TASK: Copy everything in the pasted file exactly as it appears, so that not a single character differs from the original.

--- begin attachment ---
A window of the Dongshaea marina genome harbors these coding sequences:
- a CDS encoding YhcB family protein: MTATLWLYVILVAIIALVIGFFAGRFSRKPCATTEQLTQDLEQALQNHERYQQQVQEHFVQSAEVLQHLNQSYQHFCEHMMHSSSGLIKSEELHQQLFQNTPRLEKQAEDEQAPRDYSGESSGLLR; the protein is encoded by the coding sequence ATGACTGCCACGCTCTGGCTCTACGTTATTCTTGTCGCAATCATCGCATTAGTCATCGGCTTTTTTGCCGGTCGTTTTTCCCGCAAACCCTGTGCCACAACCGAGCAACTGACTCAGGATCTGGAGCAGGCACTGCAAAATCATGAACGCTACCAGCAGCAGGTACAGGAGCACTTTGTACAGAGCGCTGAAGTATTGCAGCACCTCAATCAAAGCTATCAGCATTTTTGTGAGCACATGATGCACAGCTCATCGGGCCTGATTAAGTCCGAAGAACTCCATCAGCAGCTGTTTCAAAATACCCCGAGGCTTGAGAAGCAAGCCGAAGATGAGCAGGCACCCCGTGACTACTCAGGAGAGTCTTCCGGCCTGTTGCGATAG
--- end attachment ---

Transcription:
A window of the Dongshaea marina genome harbors these coding sequences:
- a CDS encoding YhcB family protein: MTATLWLYVILVAIIALVIGFFAGRFSRKPCATTEQLTQDLEQALQNHERYQQQVQEHFVQSAEVLQHLNQSYQHFCEHMMHSSSGLIKSEELHQQLFQNTPRLEKQAEDEQAPRDYSGESSGLLR; the protein is encoded by the coding sequence ATGACTGCCACGCTCTGGCTCTACGTTATTCTTGTCGCAATCATCGCATTAGTCATCGGCTTTTTTGCCGGTCGTTTTTCCCGCAAACCCTGTGCCACAACCGAGCAACTGACTCAGGATCTGGAGCAGGCACTGCAAAATCATGAACGCTACCAGCAGCAGGTACAGGAGCACTTTGTACAGAGCGCTGAAGTATTGCAGCACCTCAATCAAAGCTATCAGCATTTTTGTGAGCACATGATGCACAGCTCATCGGGCCTGATTAAGTCCGAAGAACTCCATCAGCAGCTGTTTCAAAATACCCCGAGGCTTGAGAAGCAAGCCGAAGATGAGCAGGCACCCCGTGACTACTCAGGAGAGTCTTCCGGCCTGTTGCGATAG